With Death of Father in Lashio, Son Looks ahead to Uncertain Future

By Lawi Weng 3 June 2013

After his father was killed by rioters in Lashio, Bee Ya Nyein Pyit Naing came to stay at the Buddhist monastery that had been opened up to those displaced by the anti-Muslim violence in the Shan State town.

It was there that Bee Ya, who is 18 years old, told The Irrawaddy his story; of how his parents tried to flee the violence last week, but were thwarted when their car came upon one of the angry mobs.

“There were about 30 people,” Bee Ya said. “They blocked the car on the road. Then, they smashed the glass windows of the car while my parents were inside. My father was killed in the car while my mother escaped.”

It was 1 pm on Wednesday, one day after a mosque, an Islamic orphanage and several shops in Lashio were burned to the ground.

“I was very close to my father when they blocked his car. I was driving my motorbike behind my father’s car. Many of them [the rioters] attempted to slash me with their knives and I tried to avoid them and escaped from the incident. I could not do anything to help my father,” he said.

Bee Ya is the youngest in a family that includes one older brother and two older sisters. He said his family ran a business selling cars and lived in Quarter Seven, which saw the worst of the violence. While their house remained untouched when they fled to the monastery, he said it was not clear if it would still be standing when the family returned.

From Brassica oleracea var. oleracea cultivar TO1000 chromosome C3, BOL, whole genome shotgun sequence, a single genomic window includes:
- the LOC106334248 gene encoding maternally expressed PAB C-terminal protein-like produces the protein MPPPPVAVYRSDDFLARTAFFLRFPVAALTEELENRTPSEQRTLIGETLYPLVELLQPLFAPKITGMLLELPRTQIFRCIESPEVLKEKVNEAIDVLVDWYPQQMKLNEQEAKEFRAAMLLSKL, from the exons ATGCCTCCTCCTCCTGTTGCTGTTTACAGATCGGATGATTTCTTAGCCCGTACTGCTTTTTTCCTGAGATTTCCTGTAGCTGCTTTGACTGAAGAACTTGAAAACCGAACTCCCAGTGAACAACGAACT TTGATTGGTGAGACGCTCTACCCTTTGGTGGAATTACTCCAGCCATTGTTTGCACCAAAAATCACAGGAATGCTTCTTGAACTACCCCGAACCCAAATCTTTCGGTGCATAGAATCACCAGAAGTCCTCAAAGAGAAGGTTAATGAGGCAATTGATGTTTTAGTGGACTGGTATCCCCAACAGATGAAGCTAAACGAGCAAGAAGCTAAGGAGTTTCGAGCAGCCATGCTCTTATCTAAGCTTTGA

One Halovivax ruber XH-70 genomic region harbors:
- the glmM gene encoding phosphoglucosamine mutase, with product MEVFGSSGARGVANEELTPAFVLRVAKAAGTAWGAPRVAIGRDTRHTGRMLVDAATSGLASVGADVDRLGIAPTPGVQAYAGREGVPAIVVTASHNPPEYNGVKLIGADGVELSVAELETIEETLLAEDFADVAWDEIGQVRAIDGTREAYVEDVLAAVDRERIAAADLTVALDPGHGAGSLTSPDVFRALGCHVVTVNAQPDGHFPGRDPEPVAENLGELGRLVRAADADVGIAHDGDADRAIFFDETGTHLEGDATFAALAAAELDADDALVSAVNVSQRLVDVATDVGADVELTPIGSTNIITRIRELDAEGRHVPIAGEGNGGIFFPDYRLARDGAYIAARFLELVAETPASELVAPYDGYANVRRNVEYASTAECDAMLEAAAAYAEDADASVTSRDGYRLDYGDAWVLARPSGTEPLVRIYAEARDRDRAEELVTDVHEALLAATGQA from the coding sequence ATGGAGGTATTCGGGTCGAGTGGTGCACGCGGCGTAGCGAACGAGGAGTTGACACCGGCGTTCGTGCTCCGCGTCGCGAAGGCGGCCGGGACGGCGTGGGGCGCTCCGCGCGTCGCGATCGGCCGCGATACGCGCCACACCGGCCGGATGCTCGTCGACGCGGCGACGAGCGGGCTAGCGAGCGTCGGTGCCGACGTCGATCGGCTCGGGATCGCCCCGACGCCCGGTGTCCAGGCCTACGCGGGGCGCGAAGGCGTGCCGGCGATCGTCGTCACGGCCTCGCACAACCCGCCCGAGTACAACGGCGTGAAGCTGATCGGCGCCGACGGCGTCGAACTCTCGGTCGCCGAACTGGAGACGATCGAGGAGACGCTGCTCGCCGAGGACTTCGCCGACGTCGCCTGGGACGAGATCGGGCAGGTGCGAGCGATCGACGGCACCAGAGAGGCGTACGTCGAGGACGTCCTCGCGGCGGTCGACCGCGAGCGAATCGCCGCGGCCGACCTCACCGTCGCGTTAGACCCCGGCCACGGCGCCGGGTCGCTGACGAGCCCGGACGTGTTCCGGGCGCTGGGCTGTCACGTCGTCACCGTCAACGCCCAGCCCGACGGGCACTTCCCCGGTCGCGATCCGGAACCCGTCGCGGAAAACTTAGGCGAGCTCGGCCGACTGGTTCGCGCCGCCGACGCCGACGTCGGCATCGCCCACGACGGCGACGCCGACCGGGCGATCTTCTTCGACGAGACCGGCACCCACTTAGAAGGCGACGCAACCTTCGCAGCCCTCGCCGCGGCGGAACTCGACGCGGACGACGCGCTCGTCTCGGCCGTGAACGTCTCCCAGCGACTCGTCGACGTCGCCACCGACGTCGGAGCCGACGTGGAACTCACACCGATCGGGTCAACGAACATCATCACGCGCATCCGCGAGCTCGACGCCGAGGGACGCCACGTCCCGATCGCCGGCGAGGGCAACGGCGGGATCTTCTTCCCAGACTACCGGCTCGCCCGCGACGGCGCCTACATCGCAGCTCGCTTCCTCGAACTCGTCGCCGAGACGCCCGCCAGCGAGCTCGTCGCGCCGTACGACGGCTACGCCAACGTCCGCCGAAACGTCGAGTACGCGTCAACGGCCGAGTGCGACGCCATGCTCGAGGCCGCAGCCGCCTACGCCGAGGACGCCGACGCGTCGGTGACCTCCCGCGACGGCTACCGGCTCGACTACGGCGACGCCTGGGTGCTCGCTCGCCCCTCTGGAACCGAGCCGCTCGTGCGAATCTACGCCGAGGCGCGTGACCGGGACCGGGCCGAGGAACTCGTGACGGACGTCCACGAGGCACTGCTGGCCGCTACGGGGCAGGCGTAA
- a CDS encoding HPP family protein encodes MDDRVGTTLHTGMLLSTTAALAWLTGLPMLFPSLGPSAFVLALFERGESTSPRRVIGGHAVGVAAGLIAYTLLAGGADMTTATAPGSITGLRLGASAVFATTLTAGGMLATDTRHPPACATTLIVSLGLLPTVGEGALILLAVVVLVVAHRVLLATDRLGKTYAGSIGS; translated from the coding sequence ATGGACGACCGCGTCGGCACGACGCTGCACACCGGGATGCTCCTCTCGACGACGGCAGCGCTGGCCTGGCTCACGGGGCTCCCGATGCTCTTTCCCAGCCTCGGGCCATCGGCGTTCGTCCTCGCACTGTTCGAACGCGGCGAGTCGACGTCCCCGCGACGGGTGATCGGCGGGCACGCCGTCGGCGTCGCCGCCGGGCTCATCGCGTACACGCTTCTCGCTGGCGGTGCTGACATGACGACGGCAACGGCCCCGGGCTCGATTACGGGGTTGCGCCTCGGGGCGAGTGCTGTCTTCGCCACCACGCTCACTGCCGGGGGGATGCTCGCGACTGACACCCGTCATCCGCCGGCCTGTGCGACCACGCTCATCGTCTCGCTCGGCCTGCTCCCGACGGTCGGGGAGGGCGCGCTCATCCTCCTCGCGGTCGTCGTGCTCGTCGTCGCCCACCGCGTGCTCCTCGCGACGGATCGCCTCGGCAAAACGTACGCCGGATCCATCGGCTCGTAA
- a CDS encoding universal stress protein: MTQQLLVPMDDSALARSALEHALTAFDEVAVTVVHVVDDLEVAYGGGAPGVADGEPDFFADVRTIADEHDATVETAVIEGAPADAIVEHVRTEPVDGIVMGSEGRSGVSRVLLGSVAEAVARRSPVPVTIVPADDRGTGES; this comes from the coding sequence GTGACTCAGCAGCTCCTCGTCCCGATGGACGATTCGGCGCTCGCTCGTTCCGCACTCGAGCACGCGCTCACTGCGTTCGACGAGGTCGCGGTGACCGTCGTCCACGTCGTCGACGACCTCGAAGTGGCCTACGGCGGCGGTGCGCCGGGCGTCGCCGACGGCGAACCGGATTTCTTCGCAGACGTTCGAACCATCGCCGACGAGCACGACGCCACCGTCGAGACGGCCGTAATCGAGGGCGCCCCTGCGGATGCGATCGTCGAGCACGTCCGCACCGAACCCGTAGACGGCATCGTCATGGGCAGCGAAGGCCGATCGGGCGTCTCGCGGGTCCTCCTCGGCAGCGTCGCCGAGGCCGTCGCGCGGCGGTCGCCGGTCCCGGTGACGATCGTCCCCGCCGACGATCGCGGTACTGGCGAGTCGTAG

“I did not know what had happened to my parents until the evening as I was afraid and hid. I came back to the place where my father was attacked to look at the situation. I found cloth from my father at the place.

“I asked some people near the neighborhood about my parents and they told me my father was killed on the spot and my mother was being treated at the hospital,” he added.

He said it was only when he attended his funeral that he learned his father had been beaten to death.

“I visited my mom at the hospital with help from the Red Cross this morning [Friday],” Bee Ya said. Red Cross members hid him in a car and transported him to the hospital to see his mother.

Bee Ya described the relief he felt when he arrived at the hospital to find his mother with only minor wounds: a black eye, and some scrapes and bruises on her chin and head.

“My mind has a little calm now after I visited my mother, but I am sad for my father,” he said.

“It is very sad to be without my father. I do not know and worry a lot about what will happen to my family without my father. All our family used to stay together and used to be a happy family. I have become a son without a father now.”